31 March 2013
On this Easter Sunday, the newspapers (the English-speaking ones at least) have been afroth with articles about various Easter traditions. One of these is of course the Easter egg. I was particularly struck by an article on the BBC site about an Indian restaurant in the UK having made a series of chocolate Easter eggs with a mix of chocolate and three hideously hot chilli peppers: a ghost chilli, a scotch bonnet and a habanera chilli.
The makers boasted that the resulting chocolate registered 1 million on the Scoville scale of hotness. I have written a previous post on the use of hot spices; the readers of that post can imagine my horror when I read this article. But as I read and mentally shook my head, my mind drifted back to one of my earliest memories. I am a small child, back in Africa, it is Easter Sunday, we are in the garden. I am tugging desperately on my mother’s hand, I want to follow my older brother and sisters who are running through the garden looking for Easter eggs hidden by my parents. I guess she wanted to guide me to where they had hidden my eggs. I suppose she eventually was able to drag me in the right direction and I “found” the eggs, but that part didn’t imprint itself in my memory.
We weren’t looking for chocolate eggs. We were looking for real eggs, boiled hard and painted by us children. This was the family tradition; we children painted a couple of eggs each, and then our parents hid them for us to find. A trawl through the internet shows that the painting of Easter eggs is not a dead art.
although I think the following pictures give a better idea of what our eggs no doubt looked like and how they were painted.
Once we left Africa, we no longer had a garden in which to hide the eggs. Anyway, I think we adopted the new ways of doing things and bought chocolate eggs. One could buy very fancy chocolate eggs
along with fancy chocolate rabbits
But our Easter eggs tended to be the more modest-sized ones wrapped in coloured silver paper. My mother would pile them up on a plate at the centre of the table and we would nibble on them during Easter and for days (and days …) thereafter.
I have to say, I’m not terribly, terribly fond of chocolate. I’ve never eaten very much of it. I don’t eat it at Easter any more. Apart from dutifully accepting chocolate sweets when someone hands them around, I sometimes eat a bar of chocolate with hazelnuts; I like the nut and chocolate combination.
And from time to time, when I’m in France and have baguettes at hand I will eat a piece of chocolate and baguette.
It’s really delicious, by the way. When my French grandmother was feeling somewhat flush, she would buy a bar of chocolate and give it to us grandchildren with bread at teatime. Mm-mm, good!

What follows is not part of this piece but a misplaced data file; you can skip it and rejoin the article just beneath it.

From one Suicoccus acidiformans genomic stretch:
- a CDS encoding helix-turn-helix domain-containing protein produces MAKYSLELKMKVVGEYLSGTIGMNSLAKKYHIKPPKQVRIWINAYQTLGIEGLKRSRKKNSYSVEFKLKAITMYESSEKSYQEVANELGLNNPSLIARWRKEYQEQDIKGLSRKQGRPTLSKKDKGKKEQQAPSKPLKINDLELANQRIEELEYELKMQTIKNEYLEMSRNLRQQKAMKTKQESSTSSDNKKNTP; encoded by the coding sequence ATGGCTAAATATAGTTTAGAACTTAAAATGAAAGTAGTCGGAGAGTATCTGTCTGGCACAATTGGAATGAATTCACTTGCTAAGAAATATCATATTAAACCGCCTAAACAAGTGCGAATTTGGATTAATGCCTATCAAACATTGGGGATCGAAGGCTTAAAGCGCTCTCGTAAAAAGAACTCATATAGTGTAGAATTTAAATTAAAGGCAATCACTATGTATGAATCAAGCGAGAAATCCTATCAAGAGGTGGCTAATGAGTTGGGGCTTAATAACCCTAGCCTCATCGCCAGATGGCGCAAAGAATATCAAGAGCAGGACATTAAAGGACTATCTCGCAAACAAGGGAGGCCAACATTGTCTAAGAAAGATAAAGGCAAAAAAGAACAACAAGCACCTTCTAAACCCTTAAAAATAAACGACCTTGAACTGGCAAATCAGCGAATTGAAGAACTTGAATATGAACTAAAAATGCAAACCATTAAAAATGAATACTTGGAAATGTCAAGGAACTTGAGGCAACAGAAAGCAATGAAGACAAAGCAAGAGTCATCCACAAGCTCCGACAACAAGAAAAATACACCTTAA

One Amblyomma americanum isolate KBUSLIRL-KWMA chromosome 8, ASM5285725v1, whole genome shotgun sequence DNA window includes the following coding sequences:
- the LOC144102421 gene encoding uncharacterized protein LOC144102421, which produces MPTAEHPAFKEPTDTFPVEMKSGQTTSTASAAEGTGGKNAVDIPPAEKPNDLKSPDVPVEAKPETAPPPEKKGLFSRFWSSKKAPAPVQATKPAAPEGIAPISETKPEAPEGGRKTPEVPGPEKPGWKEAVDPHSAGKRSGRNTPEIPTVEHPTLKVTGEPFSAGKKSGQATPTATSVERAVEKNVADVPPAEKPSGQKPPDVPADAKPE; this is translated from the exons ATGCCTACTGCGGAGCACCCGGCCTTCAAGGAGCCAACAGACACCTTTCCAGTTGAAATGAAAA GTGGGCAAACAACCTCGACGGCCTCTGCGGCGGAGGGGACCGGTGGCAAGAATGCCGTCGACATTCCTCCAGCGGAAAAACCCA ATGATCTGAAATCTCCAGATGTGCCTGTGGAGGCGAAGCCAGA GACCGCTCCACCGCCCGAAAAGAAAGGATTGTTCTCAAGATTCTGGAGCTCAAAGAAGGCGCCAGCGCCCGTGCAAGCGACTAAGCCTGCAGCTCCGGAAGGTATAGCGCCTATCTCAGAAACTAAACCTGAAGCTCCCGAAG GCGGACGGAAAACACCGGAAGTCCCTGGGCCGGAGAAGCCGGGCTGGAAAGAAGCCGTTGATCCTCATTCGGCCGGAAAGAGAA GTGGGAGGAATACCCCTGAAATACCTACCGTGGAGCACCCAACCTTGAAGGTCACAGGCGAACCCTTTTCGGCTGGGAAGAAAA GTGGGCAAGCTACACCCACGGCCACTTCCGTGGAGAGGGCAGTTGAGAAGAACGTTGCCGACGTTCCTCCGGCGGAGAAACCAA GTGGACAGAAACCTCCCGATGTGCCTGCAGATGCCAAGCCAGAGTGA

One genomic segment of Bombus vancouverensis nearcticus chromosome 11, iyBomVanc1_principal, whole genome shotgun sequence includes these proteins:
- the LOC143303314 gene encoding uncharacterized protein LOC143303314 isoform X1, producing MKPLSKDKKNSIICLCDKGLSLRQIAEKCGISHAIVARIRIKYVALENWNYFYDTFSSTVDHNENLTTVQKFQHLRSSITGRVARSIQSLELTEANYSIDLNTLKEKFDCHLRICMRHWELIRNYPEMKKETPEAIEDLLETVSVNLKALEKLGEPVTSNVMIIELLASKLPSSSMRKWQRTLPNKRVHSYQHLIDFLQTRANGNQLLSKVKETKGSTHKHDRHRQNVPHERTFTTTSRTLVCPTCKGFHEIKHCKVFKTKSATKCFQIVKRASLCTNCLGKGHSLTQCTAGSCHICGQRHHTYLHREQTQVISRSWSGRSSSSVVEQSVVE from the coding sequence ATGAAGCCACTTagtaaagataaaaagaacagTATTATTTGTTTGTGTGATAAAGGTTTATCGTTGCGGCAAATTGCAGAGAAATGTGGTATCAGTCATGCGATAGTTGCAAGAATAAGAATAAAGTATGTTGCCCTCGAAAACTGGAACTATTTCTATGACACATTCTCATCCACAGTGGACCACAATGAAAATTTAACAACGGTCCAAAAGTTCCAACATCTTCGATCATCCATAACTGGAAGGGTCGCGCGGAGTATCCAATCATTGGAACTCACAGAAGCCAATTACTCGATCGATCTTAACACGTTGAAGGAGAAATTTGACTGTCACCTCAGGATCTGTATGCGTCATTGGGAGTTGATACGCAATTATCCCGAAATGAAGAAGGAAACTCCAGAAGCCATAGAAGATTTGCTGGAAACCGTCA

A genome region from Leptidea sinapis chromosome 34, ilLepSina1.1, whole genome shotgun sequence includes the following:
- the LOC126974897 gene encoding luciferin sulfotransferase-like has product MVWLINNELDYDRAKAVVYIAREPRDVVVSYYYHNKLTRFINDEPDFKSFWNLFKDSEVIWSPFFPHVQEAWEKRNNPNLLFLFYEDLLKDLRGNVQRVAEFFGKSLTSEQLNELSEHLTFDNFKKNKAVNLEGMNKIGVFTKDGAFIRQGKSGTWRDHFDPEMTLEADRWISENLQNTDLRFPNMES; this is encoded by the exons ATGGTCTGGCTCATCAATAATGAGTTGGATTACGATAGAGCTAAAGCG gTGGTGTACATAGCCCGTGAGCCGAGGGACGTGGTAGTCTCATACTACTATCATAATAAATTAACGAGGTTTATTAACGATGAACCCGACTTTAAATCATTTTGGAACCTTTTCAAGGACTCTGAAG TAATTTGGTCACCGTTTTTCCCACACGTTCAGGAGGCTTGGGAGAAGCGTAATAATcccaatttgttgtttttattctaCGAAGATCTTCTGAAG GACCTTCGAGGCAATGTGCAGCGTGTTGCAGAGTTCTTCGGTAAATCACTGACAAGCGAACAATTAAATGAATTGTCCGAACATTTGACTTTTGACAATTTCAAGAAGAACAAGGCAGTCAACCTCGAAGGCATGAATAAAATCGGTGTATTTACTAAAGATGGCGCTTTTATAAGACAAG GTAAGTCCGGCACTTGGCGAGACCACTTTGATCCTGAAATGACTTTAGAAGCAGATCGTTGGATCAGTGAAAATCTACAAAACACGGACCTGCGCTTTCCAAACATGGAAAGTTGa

Luckily, my wife is also not a great eater of chocolate, although she is definitely fonder of chocolate cake than I am. When we go to a restaurant and chocolate cake is on the menu she will sometimes crack and order it.
She also often ate the Italian equivalent of chocolate and baguette when she was young: Nutella spread on a piece of bread. Like my grandmother, her mother would serve it as a snack at teatime.
About 15-20 years ago, we began to notice growing chatter in the media about going back to the fundamentals. We were told we should move closer to the way the Mesoamericans consumed chocolate before the Spaniards arrived, as a whipped-up drink of water, chocolate, spices and vanilla:
We didn’t necessarily have to go the whole way, we were informed, but we could eat chocolate without all the things Europeans had added over the centuries: sugar, milk, nuts and who knows what else. We read that it was much better for you that way. It has delicate tastes which linger on the tongue. It also contains chemicals which make you happy, which are good for the heart, which give you more sex drive. Well! After listening to a lot of this kind of hype we noticed one day in a shop in Vienna some very smartly packaged “modern” chocolate produced by Lindt, the luxury Swiss chocolate and confectionary company.
On an impulse, we bought a bar. After some debate, we decided not to go for the 100% pure chocolate, but rather to start with a 70% mix. We took this precious material back home, we opened it reverentially, and tried it.
I have to say, it was no great shakes. We didn’t feel our mouths being overcome by delicately intoxicating tastes, we didn’t feel any happier, we didn’t … Maybe our tickers worked better but we couldn’t tell. For those interested readers there is another BBC article reviewing the state of play on the topic.
I think we’ll just eat our chocolate the way we always have. Perhaps the Europeans were on to something when they added all those other things.
Chocolate and chilies: http://img.thesun.co.uk/multimedia/archive/01701/28_03_2013_1701553a.jpg
Chocolate Easter egg-fancy: http://www.motleyhealth.com/wp-content/uploads/2010/04/Chocolate-Easter-Egg.jpg
Chocolate Easter eggs-typical: http://www.theramblingepicure.com/wp-content/uploads/2011/04/Easter-Eggs-choc.jpg
Baguette with chocolate: http://a142.idata.over-blog.com/600×449/2/90/63/97/Autrefois-./Chocolat/Le-Bon-Chocolat–13-.JPG
Nutella on bread: http://s017.radikal.ru/i430/1110/d7/444c78d56338.jpg